I’ve been doing asset production planning since 2004. (What is asset protection? It is the combination of various legal strategies to help shield a client from predator creditors, nuisance lawsuits, and generally losing one’s life savings as a result of an angry customer or an innocent mistake).
When I first started, I was working for my mentor, Attorney John Goodson at a boutique law firm in Phoenix, Arizona. At the time, we would protect a client’s assets using various legal structures such as limited partnerships, limited liability companies, and “friendly” secured liens on assets. What we did was very conservative, and it worked. John would call his plan a Zaibatsu, referring to a complex network of companies in Japan in which money could flow from one company to another as needed. (For example, Mitsubishi was one of the zaibatsu at the beginning of World War II in Japan.)
At the time, in the early 2000s, it was possible to form an asset protection trust (meaning a trust that you set up for yourself and is protected from your creditors). But we didn’t use them. Alaska was the first state to allow such a protective trust for a person. A number of other states have followed suit. However, Arizona still does not allow for such a trust. Therefore, if an Arizona resident wanted to create a trust for his own benefit that was protected from creditors, the assets and accounts could not be located in Arizona. John Goodson did not believe in moving assets out of the state, so that was why we used various other techniques to provide asset protection.
I left John Goodson‘s law firm in 2007 and went out on my own. Since then, I have created domestic, US-based asset protection trusts. Most clients I meet with are skittish about moving their accounts to an unknown trust company on some tiny island in the Pacific Ocean (such as the Cook Islands). So, I have not implemented offshore trusts … until now.
As I have conducted further research into this area, I now realize that (assuming you are a U.S. citizen), if you want the option of taking the chips off the table, you need to include the option of moving your assets out of the U.S.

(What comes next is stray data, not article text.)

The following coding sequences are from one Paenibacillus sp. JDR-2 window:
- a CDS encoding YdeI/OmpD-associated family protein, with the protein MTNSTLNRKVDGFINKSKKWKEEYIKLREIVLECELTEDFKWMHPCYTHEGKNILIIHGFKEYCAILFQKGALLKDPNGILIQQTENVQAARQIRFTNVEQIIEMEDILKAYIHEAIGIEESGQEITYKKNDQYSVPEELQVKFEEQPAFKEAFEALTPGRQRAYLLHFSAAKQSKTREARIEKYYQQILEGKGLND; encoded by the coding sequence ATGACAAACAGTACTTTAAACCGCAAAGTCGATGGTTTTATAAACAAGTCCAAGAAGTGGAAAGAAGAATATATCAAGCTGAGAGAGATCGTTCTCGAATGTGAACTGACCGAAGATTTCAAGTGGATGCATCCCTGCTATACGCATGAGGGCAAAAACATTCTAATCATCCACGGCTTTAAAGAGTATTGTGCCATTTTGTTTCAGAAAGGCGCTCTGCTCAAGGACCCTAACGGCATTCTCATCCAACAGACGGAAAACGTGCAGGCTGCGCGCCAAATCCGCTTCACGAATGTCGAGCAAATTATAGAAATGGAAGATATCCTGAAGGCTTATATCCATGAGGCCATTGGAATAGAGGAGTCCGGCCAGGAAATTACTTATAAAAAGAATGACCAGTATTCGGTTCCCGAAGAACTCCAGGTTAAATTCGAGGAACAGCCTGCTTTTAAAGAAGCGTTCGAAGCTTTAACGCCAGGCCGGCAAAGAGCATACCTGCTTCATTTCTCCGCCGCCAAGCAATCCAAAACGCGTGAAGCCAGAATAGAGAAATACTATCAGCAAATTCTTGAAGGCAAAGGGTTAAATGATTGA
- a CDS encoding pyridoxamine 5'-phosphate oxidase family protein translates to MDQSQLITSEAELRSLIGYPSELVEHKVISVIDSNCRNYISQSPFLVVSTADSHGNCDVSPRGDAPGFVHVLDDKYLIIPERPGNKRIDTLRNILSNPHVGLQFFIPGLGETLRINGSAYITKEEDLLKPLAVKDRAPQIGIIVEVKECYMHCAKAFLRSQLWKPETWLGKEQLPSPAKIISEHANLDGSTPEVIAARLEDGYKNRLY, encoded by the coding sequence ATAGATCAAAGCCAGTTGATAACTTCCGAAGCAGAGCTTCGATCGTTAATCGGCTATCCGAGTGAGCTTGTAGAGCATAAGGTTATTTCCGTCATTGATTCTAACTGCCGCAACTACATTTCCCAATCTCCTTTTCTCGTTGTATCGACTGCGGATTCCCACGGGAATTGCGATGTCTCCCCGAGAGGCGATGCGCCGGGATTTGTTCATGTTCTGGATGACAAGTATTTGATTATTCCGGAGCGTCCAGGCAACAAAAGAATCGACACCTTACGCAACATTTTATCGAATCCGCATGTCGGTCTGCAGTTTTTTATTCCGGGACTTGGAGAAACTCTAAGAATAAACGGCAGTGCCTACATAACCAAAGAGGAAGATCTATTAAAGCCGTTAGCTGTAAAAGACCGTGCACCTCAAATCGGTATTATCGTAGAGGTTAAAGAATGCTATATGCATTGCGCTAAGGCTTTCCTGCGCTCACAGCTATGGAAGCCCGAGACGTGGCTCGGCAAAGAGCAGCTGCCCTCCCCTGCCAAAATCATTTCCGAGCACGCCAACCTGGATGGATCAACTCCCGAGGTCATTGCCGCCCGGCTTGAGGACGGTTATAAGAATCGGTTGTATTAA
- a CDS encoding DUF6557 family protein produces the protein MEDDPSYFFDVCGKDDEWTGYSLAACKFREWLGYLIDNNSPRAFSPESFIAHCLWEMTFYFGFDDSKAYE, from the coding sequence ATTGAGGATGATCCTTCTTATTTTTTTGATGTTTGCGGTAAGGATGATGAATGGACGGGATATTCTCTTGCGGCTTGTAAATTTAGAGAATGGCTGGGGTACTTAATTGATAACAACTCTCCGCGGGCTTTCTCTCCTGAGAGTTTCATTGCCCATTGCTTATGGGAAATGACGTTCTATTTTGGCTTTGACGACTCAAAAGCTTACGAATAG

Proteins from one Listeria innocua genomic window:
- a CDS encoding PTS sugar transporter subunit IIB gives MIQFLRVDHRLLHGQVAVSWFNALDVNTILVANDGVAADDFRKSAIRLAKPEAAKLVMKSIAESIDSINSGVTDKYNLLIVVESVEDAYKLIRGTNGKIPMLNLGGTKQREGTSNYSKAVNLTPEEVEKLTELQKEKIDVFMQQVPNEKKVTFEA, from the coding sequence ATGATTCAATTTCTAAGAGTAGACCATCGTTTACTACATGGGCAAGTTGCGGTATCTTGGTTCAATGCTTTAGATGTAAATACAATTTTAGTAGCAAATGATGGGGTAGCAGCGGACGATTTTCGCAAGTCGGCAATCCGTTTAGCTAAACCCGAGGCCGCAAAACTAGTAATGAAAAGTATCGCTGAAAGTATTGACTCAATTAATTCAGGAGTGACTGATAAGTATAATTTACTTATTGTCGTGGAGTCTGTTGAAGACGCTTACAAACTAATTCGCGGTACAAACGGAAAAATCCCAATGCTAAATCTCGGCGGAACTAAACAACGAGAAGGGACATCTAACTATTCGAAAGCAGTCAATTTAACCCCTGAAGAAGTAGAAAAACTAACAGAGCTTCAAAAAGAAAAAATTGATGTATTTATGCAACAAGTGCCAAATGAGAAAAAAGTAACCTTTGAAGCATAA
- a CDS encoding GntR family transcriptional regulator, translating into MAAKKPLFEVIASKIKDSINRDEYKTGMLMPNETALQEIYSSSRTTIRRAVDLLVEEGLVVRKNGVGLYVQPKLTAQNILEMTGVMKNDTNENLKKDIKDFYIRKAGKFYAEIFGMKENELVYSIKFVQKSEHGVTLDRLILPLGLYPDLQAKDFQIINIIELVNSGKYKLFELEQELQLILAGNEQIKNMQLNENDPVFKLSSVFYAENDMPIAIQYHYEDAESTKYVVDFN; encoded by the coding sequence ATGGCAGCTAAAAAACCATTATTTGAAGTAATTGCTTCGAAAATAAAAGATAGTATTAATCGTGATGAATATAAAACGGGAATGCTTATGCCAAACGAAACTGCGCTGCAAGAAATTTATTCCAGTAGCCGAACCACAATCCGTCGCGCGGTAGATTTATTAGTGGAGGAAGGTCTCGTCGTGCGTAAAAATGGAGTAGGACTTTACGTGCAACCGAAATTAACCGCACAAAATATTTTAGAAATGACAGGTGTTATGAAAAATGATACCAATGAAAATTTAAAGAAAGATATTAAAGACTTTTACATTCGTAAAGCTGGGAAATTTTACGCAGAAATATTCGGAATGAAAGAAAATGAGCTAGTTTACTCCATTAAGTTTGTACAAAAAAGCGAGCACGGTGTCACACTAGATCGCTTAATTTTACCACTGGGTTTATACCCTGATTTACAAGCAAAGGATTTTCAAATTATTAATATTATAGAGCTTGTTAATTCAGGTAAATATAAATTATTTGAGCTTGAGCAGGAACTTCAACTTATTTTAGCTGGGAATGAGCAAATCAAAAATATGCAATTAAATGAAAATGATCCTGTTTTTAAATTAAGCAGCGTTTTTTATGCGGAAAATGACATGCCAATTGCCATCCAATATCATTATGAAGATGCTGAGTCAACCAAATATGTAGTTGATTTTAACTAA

Why would someone even consider moving assets to some foreign country like the Cook Islands? Well, the reason is the Cook Islands do not recognize US judgments. A creditor in the United States wanting to go after the beneficiary of such a trust would first need to get a judgment in the United States. Then that creditor would need to do asset discovery and figure out that the money is actually not even located in the United States. At that point, the creditor would need to hire a lawyer in the Cook Islands and file a whole new lawsuit. Unfortunately for the creditor (and fortunately for the beneficiary of the trust), in the Cook Islands there is a one-year statute of limitations on fraudulent transfer (or two years from the date the cause-of-action accrued – the reason why the lawsuit was filed). So, it’s possible that the lawsuit in the Cook Islands would be dead in the water before it started. Furthermore, if the creditor did start a lawsuit in the Cook Islands, the debtor/beneficiary could simply choose another trust company in another jurisdiction such as Belize or Panama. The creditor would end up chasing the assets around the world. Most creditors give when they figure this out.
In the next blog, I’ll go further into some of the details of considering naming a Cook Islands trust company as trustee, and why I’m mentioning Cooks Islands rather than any of the other countries that have similar laws.
WARNING: Proper asset protection planning is more complicated than simply forming an asset protection trust. You should NOT play around in this area. Good asset protection attorneys are expensive, but it is worth what you pay them. In future posts, I will discuss more of the details to good asset protection planning, including the use of insurance and business entities, as well as just following good business practice (if you are a business owner). Nothing I have written is intended as legal advice or forming an attorney-client relationship. Feel free to contact me if you want assistance with asset protection planning. However, do not send me any confidential information until I have conducted a conflict check and we have signed an agreement entering into an attorney-client relationship.
Feel free to contact Paul Deloughery at 602-443-4888 if you have any questions. Mr. Deloughery is admitted to practice law in Arizona.
Paul Deloughery is an estate and probate litigation, and law insurance dispute consultant in Scottsdale, Arizona. Visit his website to read more of his blogs or follow him on Twitter!